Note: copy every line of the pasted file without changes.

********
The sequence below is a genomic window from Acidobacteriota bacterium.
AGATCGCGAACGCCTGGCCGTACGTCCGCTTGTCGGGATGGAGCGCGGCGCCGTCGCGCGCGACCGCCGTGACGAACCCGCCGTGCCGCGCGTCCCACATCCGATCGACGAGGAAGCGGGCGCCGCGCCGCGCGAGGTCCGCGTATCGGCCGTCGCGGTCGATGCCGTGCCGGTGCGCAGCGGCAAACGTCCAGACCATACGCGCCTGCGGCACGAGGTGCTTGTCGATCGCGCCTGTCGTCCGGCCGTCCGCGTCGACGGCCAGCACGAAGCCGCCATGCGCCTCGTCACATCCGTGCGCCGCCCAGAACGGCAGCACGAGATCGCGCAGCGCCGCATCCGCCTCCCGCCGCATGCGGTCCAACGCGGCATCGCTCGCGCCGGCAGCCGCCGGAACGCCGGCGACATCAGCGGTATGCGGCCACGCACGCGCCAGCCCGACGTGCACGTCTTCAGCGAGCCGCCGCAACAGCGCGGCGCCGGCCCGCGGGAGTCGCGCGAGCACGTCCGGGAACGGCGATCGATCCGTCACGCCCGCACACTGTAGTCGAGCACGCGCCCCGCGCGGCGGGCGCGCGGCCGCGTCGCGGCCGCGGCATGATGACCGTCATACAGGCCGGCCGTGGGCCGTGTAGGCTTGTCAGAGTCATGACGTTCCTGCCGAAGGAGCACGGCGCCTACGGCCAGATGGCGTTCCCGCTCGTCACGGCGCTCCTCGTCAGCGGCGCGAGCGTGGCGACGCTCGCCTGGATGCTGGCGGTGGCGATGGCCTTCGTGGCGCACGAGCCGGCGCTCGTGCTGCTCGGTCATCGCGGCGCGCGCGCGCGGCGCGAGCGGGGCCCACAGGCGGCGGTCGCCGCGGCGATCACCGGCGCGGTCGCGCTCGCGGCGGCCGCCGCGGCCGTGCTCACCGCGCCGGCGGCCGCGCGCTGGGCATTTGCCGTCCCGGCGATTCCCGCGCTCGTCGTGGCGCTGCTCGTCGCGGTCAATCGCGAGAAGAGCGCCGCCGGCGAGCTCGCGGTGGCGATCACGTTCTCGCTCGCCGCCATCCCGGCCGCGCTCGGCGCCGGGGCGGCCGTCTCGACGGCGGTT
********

The sequence below is a genomic window from Acidobacteriota bacterium.
AGATCGCGAACGCCTGGCCGTACGTCCGCTTGTCGGGATGGAGCGCGGCGCCGTCGCGCGCGACCGCCGTGACGAACCCGCCGTGCCGCGCGTCCCACATCCGATCGACGAGGAAGCGGGCGCCGCGCCGCGCGAGGTCCGCGTATCGGCCGTCGCGGTCGATGCCGTGCCGGTGCGCAGCGGCAAACGTCCAGACCATACGCGCCTGCGGCACGAGGTGCTTGTCGATCGCGCCTGTCGTCCGGCCGTCCGCGTCGACGGCCAGCACGAAGCCGCCATGCGCCTCGTCACATCCGTGCGCCGCCCAGAACGGCAGCACGAGATCGCGCAGCGCCGCATCCGCCTCCCGCCGCATGCGGTCCAACGCGGCATCGCTCGCGCCGGCAGCCGCCGGAACGCCGGCGACATCAGCGGTATGCGGCCACGCACGCGCCAGCCCGACGTGCACGTCTTCAGCGAGCCGCCGCAACAGCGCGGCGCCGGCCCGCGGGAGTCGCGCGAGCACGTCCGGGAACGGCGATCGATCCGTCACGCCCGCACACTGTAGTCGAGCACGCGCCCCGCGCGGCGGGCGCGCGGCCGCGTCGCGGCCGCGGCATGATGACCGTCATACAGGCCGGCCGTGGGCCGTGTAGGCTTGTCAGAGTCATGACGTTCCTGCCGAAGGAGCACGGCGCCTACGGCCAGATGGCGTTCCCGCTCGTCACGGCGCTCCTCGTCAGCGGCGCGAGCGTGGCGACGCTCGCCTGGATGCTGGCGGTGGCGATGGCCTTCGTGGCGCACGAGCCGGCGCTCGTGCTGCTCGGTCATCGCGGCGCGCGCGCGCGGCGCGAGCGGGGCCCACAGGCGGCGGTCGCCGCGGCGATCACCGGCGCGGTCGCGCTCGCGGCGGCCGCCGCGGCCGTGCTCACCGCGCCGGCGGCCGCGCGCTGGGCATTTGCCGTCCCGGCGATTCCCGCGCTCGTCGTGGCGCTGCTCGTCGCGGTCAATCGCGAGAAGAGCGCCGCCGGCGAGCTCGCGGTGGCGATCACGTTCTCGCTCGCCGCCATCCCGGCCGCGCTCGGCGCCGGGGCGGCCGTCTCGACGGCGGTT